Does grouping gifted kids in special classes reduce boredom? The latest research by Feuchter, M. D., & Preckel, F. (2022) found that it didn't help much! The authors conclude, "This 3.5-year study examines the development of boredom in mathematics and German in Grade 5 to 8 in secondary school students. Students either attended regular classes or special classes for the gifted (i.e., full-time ability grouping). Comparing boredom development across class types, we found only limited evidence for benefits of special classes for the gifted regarding the development of boredom. Rather, boredom increased in both class types over time. Despite other favorable effects of special classes for the gifted, tackling boredom does not seem to be one of them. Direct boredom prevention deserves increased attention throughout secondary school independent of class-type." Citation: Reducing boredom in gifted education—Evaluating the effects of full-time ability grouping. Journal of Educational Psychology, 114(6), 1477–1493. https://doi.org/10.1037/edu0000694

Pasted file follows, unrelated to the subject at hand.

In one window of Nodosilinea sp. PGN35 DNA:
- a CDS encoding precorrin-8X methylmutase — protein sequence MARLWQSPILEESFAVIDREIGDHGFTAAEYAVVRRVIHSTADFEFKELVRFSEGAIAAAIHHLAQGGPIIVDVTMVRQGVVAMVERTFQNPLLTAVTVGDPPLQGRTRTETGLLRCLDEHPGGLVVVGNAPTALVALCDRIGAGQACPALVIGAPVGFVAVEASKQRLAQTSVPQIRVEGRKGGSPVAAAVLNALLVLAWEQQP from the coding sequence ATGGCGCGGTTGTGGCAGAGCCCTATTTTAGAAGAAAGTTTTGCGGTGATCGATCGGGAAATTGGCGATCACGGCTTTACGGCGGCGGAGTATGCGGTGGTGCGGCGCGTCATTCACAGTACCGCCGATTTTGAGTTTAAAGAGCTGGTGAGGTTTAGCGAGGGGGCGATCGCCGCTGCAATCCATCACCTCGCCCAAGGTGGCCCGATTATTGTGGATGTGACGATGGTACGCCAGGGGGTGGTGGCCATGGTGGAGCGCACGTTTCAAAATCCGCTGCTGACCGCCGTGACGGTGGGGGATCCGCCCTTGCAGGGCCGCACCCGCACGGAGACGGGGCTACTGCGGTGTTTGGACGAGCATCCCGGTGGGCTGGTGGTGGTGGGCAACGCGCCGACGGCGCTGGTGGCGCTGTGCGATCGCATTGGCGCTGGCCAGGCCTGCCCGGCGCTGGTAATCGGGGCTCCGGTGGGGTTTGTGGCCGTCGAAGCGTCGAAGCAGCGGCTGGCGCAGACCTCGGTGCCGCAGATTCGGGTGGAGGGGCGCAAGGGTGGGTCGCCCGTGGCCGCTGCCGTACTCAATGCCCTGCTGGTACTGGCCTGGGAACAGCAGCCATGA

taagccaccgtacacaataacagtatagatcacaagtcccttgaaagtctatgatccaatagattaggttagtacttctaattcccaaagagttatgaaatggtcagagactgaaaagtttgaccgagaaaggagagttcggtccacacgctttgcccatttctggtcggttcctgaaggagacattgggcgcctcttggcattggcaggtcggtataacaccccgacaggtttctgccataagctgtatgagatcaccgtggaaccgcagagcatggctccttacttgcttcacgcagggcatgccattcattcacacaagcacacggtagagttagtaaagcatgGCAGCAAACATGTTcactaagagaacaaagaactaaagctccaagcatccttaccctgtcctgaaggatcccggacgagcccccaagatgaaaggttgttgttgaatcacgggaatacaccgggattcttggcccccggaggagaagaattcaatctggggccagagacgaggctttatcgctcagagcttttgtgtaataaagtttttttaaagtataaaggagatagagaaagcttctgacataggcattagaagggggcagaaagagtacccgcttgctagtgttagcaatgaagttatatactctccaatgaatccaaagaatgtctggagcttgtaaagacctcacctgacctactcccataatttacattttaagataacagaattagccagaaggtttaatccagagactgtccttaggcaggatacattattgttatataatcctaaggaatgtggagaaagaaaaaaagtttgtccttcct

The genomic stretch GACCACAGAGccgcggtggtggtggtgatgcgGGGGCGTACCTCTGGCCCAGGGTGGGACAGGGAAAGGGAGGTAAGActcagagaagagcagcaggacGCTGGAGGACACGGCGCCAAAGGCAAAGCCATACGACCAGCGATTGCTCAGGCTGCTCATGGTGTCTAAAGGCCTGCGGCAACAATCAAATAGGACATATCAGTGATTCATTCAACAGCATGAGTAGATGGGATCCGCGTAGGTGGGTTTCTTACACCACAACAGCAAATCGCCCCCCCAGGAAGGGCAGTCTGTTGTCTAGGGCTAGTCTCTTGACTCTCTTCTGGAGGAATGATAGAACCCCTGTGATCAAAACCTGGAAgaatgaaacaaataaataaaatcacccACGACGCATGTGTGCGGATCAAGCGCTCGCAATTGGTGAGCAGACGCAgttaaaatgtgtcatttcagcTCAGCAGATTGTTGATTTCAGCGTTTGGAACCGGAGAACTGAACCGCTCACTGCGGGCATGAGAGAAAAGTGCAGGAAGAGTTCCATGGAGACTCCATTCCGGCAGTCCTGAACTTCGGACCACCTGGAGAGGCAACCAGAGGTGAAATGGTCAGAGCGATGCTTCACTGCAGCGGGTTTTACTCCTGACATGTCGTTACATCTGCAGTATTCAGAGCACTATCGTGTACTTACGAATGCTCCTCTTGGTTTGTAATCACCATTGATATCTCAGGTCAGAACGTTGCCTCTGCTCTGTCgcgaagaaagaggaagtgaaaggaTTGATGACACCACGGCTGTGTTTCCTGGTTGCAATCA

However, other research has suggested that grouping could be an effective way to reduce boredom for gifted kids. For example, Little (2012) writes that curriculum can be motivating for gifted students and suggests that ensuring curriculum for gifted students can contribute to reduced boredom in the classroom. Additional research from Norway has found that teachers' mathematical competence is associated with boredom in school.